It’s just weather
It’s just earthquakes
It’s just kaiju
It’s just the end of the world.
There’s something about photo modes in video games that always attract my attention. I know nothing about color balance or the proper use of light when capturing pictures, and while I always remain curious and will hopefully learn more about it at some point, photography is a mere hobby I don’t get to practice much. Photo modes allow people like me to flex that non-existing muscle, and Umurangi Generation might be the most innovative iteration of this idea.
On paper, it introduces itself as an urban and vibrant take on Pokémon Snap, set in Tauranga Aotearoa, a region in New Zealand. But it’s much more than that. It’s a story told through environments and still, living moments that we inhabit for as long as we want, exploring surroundings and trying to piece clues about an upcoming disaster. It’s a tale about Ngāi Te Rangi, a depiction of the Māori, and a glimpse about a fictional disaster built upon real life fears, concerns, and realities.
I highly recommend reading Dan Taipua’s review at The Spinoff to obtain a much clearer and necessary perspective about the many themes underneath this story. This review, instead, focuses on how I discovered these stories bit by bit during my 5 hours with the game without any prior knowledge. And the lasting impression they have left on me.
Umurangi Generation starts on a fairly simple premise. You’re wandering on top of a building who’s been turned into a skate park of sorts. Your friends are there, moving to the music. There’s empty graffiti scans and boomboxes everywhere, phrases written on the walls with flashy colors, and a beautiful sunset that sets the scene. You only have a camera in your hands, as well as a 10 minutes timer and a checklist of places and objects of interest to photograph or find scattered in the level. Get close enough to one of your friends, and a prompt will ask you if you want to change their pose. After you take a picture, there’s many sliders to edit it on the go, with many more that unlock over time. It’s whimsical beginning, set itself between a restful coziness and a rebellious sense of style. But everything becomes far more darker and complicated from there.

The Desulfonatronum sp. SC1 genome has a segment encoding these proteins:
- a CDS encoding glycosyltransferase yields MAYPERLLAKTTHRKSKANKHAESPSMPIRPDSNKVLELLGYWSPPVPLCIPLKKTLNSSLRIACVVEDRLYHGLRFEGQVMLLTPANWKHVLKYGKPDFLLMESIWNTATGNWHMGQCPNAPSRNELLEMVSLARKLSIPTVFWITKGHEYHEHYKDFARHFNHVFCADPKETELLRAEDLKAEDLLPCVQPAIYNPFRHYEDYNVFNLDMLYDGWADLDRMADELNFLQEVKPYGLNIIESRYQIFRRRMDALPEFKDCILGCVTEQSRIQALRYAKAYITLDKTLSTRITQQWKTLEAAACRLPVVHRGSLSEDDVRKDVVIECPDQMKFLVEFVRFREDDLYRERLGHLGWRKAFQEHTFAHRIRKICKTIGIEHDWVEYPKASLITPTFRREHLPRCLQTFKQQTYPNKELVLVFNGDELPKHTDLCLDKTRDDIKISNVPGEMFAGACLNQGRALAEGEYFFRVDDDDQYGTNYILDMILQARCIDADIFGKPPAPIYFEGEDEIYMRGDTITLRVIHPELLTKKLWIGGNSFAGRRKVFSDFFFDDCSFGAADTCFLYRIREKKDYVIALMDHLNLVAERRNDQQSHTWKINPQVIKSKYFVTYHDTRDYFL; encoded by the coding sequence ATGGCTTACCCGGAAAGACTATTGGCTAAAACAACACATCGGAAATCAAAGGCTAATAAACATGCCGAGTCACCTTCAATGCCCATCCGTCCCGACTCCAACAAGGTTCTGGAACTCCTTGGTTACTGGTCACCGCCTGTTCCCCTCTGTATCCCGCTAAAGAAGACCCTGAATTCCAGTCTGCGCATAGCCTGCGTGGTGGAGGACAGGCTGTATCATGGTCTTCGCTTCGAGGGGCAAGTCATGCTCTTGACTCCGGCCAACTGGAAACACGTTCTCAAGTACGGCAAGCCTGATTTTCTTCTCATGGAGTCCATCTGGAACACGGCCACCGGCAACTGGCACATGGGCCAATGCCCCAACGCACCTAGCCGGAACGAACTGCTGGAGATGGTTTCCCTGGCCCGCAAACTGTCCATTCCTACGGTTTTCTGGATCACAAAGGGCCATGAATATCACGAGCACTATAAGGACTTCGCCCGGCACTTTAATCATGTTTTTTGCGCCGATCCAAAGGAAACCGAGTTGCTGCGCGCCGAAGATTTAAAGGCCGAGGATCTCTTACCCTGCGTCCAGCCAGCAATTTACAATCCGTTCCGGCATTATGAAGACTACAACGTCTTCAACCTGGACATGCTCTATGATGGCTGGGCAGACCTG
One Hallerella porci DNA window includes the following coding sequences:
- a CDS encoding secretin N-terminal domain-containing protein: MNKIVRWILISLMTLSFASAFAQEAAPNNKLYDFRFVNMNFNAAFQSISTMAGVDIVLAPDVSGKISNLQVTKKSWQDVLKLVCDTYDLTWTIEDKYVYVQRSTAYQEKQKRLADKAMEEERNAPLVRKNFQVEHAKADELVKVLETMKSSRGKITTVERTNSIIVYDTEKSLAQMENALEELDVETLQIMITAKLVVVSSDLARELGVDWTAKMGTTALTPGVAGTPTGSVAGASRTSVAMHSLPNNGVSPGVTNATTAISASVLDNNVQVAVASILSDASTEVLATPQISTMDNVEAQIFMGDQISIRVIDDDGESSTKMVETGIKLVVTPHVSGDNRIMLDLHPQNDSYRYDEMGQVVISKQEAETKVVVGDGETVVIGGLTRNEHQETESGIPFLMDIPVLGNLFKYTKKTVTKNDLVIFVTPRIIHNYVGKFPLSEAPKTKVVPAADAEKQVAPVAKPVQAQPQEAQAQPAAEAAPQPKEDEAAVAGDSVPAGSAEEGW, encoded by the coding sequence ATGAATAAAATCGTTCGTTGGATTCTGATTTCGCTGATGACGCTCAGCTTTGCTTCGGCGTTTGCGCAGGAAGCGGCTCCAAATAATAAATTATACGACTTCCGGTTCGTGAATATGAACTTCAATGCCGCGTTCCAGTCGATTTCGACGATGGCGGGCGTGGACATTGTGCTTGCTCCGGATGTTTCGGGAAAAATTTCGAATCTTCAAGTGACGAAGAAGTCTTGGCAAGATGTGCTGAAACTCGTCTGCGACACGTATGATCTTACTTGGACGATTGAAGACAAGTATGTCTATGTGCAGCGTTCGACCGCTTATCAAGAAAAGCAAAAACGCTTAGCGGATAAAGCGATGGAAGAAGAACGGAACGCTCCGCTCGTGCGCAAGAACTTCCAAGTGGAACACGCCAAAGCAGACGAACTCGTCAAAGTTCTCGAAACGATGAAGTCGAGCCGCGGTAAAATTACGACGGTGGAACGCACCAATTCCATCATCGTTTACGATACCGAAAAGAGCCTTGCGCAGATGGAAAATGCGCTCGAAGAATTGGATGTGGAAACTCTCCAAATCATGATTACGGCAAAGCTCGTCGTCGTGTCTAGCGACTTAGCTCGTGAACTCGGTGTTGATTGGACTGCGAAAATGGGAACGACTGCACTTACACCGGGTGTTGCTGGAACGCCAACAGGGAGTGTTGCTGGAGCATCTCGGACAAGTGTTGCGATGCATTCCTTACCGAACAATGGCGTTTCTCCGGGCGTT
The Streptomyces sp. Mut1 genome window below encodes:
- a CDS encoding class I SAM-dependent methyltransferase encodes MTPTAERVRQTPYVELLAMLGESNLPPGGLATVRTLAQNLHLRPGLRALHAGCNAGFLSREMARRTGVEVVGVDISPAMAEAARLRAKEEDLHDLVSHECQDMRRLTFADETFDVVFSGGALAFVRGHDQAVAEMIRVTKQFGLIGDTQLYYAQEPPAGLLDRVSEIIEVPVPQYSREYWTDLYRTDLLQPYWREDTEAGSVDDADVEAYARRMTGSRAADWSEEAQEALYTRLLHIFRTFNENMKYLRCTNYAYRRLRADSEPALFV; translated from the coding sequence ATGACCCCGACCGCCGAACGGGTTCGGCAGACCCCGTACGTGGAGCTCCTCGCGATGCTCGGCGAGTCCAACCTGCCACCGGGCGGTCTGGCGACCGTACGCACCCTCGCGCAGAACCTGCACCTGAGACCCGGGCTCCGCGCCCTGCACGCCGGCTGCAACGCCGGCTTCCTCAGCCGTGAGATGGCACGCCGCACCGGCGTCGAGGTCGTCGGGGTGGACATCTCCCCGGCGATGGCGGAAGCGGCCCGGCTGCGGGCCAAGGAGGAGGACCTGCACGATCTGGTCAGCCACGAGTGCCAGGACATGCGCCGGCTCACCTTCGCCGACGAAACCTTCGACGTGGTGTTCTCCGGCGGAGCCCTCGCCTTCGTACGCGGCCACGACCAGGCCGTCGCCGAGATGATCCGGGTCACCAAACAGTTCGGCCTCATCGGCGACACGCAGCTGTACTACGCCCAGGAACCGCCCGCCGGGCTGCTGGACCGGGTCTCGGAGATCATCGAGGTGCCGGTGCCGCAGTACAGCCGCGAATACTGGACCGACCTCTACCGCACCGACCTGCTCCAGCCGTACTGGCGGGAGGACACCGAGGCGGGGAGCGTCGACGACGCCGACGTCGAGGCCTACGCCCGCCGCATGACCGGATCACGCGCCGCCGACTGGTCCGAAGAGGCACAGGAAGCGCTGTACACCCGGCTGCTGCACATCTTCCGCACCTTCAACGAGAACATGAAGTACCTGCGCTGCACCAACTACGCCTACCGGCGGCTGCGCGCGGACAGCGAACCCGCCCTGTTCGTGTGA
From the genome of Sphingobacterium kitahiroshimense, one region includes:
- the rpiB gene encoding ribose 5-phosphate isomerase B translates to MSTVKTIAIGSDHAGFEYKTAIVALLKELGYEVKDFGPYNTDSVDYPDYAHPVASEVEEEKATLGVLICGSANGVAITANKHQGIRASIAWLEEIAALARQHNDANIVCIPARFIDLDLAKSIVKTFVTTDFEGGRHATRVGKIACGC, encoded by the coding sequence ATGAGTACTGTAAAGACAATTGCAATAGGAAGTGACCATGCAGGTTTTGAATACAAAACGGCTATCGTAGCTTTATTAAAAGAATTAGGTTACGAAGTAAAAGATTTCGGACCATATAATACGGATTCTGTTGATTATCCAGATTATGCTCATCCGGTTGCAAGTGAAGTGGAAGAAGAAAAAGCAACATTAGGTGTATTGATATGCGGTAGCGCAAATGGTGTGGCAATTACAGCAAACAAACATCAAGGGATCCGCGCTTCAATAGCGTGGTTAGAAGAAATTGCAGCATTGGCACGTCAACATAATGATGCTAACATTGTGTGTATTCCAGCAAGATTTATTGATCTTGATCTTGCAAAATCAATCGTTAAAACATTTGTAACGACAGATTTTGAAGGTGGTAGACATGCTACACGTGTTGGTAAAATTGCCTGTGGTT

I must say I wasn’t immediately sold on the general idea. The first environment, as gorgeous as it was, was presented as a mere transitory place. It was the timer, really, that made me rush as much as possible, retrying the level a handful times until I had marked as many items on the checklist as possible (there’s a primary and a secondary list, and the overall score is dictated by the shots you took and how much money they all made up for). I didn’t pick up the game until a couple days after that first session, and was immediately put off by the prospect of having to rush myself again. In turn, I just began to ignore it. I wasn’t going to obtain perfect errands, but it was fine by me. It’s a game that is enjoyed best by keeping the UI at its minimum (a welcomed setting in the options menu), and I found it to be the perfect way to see all of it through.
Objectives vary depending on the level. They seem straightforward enough, but even if the scopes of each scenario tend to be really different between each other, I still spent a lot of time trying to complete as many as possible before moving to the next area. There’s a sheer excitement in fulfilling all the available tasks before delivering the parcel, and that feeling never wore off. You can edit photos just by moving a few sliders to obtain the desired result, and they will be saved automatically on your PC. While compositions matter, there’s an encouragement for experimentation and trying out different angles that I personally wouldn’t have imagined pursuing in real life, and that’s exciting. Over time you unlock more lenses and effects to play around with, and by the time I was close to the end, I was already thinking on revisiting the levels again just to try them all out.